Left, bottom: the large hall EHN1. Centre, top: the muon beam line going to the hall EHN2. (Image: CERN)

The SppS

The idea of using the SPS as a collider, running protons and antiprotons in the same vacuum chamber but in opposite directions, was presented already before the construction of the machine completed in 1976. Simon van der Meer had already proven in 1974 that his stochastic cooling principle could produce beams of a high enough quality. Excavation of the ECX4 and ECX5 caverns was started in 1979. By the summer of 1981, installation of the UA1 experiment was completed in ECX5, and likewise for UA2 in ECX4.

No Abstract (Image: CERN)

The new collider experiments quickly started producing data, and already on the 20 January 1983, Carlo Rubbia could present the discovery of the W boson. Three months later, on 30 April 1983, the first conclusive proof of the Z boson was captured, in form of an electron-positron pair resulting from the decay of the Z0 particle. These two findings earned him the Nobel Prize in Physics the next year, together with Simon van der Meer for his stochastic cooling. The SppS remained in the spotlight until 1989, when the commissioning of electron- and positron beams started, preparing for the LEP era.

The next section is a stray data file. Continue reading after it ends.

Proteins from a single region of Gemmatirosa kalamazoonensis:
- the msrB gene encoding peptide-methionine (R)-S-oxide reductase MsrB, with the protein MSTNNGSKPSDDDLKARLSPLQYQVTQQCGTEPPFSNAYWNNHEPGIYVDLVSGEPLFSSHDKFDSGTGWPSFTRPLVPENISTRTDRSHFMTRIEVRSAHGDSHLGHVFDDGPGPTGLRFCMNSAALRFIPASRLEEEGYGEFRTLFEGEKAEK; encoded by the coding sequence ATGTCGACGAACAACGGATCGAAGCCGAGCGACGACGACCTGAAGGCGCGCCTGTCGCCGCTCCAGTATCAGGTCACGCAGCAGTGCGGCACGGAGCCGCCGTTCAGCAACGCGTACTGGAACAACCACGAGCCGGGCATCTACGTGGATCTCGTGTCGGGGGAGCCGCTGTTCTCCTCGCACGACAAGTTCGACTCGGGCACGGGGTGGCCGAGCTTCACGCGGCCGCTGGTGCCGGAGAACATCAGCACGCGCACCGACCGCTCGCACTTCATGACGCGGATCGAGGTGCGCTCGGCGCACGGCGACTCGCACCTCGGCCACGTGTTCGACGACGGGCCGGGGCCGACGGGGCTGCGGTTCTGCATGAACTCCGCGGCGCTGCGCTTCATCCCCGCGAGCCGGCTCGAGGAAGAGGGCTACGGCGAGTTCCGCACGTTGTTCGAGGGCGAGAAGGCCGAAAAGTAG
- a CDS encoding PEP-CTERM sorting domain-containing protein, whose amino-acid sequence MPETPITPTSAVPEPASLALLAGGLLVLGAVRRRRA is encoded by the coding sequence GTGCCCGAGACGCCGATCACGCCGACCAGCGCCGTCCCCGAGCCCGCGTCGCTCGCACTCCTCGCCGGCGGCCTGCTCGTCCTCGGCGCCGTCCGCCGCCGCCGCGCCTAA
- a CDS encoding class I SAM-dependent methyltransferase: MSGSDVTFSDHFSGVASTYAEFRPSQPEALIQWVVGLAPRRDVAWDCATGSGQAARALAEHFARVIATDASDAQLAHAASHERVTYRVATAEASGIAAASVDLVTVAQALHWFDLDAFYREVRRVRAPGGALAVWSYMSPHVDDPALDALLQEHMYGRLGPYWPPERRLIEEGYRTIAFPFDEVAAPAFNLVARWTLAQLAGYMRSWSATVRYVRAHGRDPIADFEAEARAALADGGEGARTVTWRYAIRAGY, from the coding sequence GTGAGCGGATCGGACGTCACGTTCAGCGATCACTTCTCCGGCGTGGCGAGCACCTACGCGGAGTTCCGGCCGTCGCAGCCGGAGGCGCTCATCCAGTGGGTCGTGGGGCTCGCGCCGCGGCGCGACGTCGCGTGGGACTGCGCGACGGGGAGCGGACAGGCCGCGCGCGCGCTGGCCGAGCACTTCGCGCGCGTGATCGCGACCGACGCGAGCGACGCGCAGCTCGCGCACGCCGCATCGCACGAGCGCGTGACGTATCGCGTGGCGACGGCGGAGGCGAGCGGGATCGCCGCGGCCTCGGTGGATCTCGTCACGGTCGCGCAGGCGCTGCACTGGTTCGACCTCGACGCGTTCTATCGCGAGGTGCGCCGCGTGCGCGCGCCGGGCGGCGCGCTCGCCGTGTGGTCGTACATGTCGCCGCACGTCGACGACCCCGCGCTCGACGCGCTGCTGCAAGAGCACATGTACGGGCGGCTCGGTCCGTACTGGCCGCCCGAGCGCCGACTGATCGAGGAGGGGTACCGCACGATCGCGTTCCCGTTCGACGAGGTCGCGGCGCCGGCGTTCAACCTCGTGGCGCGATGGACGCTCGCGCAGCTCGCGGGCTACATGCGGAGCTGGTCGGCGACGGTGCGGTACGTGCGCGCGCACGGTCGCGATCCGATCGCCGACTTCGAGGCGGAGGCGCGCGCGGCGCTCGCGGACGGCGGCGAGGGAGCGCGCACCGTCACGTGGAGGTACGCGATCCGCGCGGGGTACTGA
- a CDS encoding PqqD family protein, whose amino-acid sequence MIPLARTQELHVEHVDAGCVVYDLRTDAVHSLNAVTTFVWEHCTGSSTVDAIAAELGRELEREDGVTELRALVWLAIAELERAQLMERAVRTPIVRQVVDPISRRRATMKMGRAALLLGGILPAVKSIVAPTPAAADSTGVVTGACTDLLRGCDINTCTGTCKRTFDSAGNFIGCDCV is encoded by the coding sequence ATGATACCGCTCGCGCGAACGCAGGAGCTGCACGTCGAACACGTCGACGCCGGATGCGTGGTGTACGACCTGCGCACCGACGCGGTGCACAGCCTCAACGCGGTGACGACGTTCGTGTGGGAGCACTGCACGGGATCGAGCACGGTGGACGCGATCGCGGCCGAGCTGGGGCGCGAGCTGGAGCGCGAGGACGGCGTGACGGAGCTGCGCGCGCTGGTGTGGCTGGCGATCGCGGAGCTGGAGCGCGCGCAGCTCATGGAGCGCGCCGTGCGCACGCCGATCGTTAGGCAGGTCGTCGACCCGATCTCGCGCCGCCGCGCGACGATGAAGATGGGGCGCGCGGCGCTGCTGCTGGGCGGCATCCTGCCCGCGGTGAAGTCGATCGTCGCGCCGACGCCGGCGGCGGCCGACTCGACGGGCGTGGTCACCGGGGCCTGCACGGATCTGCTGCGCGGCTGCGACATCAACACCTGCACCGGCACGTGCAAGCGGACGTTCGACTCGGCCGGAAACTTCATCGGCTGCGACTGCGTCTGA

See photo 8305840, 8505838X (Image: CERN)

The LEP era

With the commissioning of the Large Electron-Positron Collider in July 1989, the SPS got a new role as an injector, sending electrons and positrons to LEP at an energy of 20 GeV. When not producing these beams for LEP, the SPS was still sending 400-450 GeV proton beams to fixed-target experiments in the North and West Areas. When planning for the CNGS experiment and the LHC started towards the end of the '90s, beams for these had to be prepared in the SPS. The proton beam required by CNGS had the highest intensity of all beams accelerated in the SPS to date, while the LHC wanted a high number of bunches with small spacing and high uniformity; both required new ground to be broken for the SPS.

LHC run 1 and 2